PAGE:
"'JobKeeper-style' payments needed for cut-off communities" - The Mercury

AS works begin on the removal of a 60-tonne rock above the road at Paradise Gorge, west of Orford, businesses and families on either side of the Tasman Highway closure are coming to terms with the effects it will have on their lives over the next few weeks.

The owner of Triabunna's local service station, Jay Baulch, is feeling the pinch just three days after the road's closure.

"We're down [in customers] about 30 per cent. We haven't been told anything further about the works it's been very quiet," Mr Baulch said.

The local business owner has even had to pause the apprenticeship of his employee, who is unable to commute from Midway Point.

Federal Member for Lyons Brian Mitchell said compensation in the form of a JobKeeper payment should be urgently implemented by the state government for affected businesses along the East Coast.

"A JobKeeper-style payment would help ensure eligible businesses can survive this severe interruption to their trade and that employees retain income and a link to their affected place of work," Mr Mitchell said.

Buckland business owner Sally Murfet is also calling for more support and said she, along with many other residents, had been campaigning for these works for years.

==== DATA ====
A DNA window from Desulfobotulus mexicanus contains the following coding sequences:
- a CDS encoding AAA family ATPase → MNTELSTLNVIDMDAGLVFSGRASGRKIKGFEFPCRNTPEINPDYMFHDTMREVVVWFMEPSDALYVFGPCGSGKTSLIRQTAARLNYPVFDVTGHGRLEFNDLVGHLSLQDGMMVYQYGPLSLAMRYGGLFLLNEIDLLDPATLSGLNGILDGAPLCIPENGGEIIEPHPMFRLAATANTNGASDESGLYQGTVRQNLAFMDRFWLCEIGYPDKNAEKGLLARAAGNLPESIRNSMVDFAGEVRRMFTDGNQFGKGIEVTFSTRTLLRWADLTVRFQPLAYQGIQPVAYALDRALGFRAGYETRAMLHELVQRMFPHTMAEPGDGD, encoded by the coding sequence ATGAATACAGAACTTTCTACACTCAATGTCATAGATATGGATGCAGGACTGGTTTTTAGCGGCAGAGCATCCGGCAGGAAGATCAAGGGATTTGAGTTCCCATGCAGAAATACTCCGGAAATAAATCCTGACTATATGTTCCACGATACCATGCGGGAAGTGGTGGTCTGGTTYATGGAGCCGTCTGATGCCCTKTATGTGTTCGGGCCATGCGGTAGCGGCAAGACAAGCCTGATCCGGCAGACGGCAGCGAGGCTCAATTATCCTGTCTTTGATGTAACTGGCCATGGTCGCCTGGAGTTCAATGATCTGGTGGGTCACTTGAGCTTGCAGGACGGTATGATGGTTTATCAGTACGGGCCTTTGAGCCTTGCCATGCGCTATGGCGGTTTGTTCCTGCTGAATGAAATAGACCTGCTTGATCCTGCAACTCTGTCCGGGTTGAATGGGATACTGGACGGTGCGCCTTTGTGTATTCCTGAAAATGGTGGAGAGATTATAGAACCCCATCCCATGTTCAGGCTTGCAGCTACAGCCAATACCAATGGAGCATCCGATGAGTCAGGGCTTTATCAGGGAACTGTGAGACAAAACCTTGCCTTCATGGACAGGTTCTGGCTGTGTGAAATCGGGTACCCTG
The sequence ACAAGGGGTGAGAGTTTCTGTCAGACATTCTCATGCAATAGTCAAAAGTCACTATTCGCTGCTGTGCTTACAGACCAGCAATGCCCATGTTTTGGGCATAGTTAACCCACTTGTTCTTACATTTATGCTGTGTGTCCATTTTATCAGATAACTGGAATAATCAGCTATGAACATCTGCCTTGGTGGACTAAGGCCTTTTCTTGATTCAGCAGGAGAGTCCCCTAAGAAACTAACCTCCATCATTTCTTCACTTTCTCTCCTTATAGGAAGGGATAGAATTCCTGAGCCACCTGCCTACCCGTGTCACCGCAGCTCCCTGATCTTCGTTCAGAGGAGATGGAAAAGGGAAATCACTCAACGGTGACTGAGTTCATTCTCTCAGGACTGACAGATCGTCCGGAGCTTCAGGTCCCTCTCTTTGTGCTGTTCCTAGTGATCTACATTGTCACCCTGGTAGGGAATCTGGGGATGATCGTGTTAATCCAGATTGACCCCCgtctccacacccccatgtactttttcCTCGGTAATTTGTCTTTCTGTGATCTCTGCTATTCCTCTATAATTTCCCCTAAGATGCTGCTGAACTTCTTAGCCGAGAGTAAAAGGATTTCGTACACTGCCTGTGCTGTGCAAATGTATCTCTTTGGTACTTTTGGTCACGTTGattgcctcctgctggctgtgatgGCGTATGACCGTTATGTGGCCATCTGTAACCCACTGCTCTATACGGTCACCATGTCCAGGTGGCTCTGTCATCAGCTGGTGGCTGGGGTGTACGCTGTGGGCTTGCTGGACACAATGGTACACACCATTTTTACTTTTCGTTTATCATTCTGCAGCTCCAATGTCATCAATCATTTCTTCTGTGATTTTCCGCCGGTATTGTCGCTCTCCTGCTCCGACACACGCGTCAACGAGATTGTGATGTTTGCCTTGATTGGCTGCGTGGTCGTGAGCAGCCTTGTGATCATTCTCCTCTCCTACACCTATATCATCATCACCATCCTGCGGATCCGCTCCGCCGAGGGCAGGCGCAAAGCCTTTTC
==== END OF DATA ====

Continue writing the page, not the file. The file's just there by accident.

"I really don't think the [state] government has taken East Coast residents into consideration," she said.

"They're all thinking Orford is some sleepy seaside village where people come to spend time at the shack and that's the extent of those who are impacted." On Sunday, trucks shuttled between Orford Quarry and Paradise Gorge, collecting gravel to be laid on the highway, acting as a cushion to protect the road surface from falling rocks during the repair.

"On Monday through to Wednesday, contractors will start removing loose debris and smaller rocks from the cliff face . to help set up a safe worksite," a State Roads spokesperson said.

"We will also install concrete barriers, which will protect the road and the retaining wall from damage." Buckland father Tony Dowling said the repairs were disruptive for his five-year-old son El, who will be attending Sorell School for one week before heading to a satellite school at Buckland Hall.

"He seems to be quite happy to go to Sorell School, but he was a bit apprehensive over the weekend," Mr Dowling said.

"It looks like there will be about 15 to 16 kids at the Buckland Hall from next week."

As seen in The Mercury - (https://www.themercury.com.au/news/tasmania/works-begin-rocks-removed-from-cliff-face-as-tasman-highway-closure-leaves-locals-in-limbo/news-story/d834786fa549015a632cc086228b5f6d)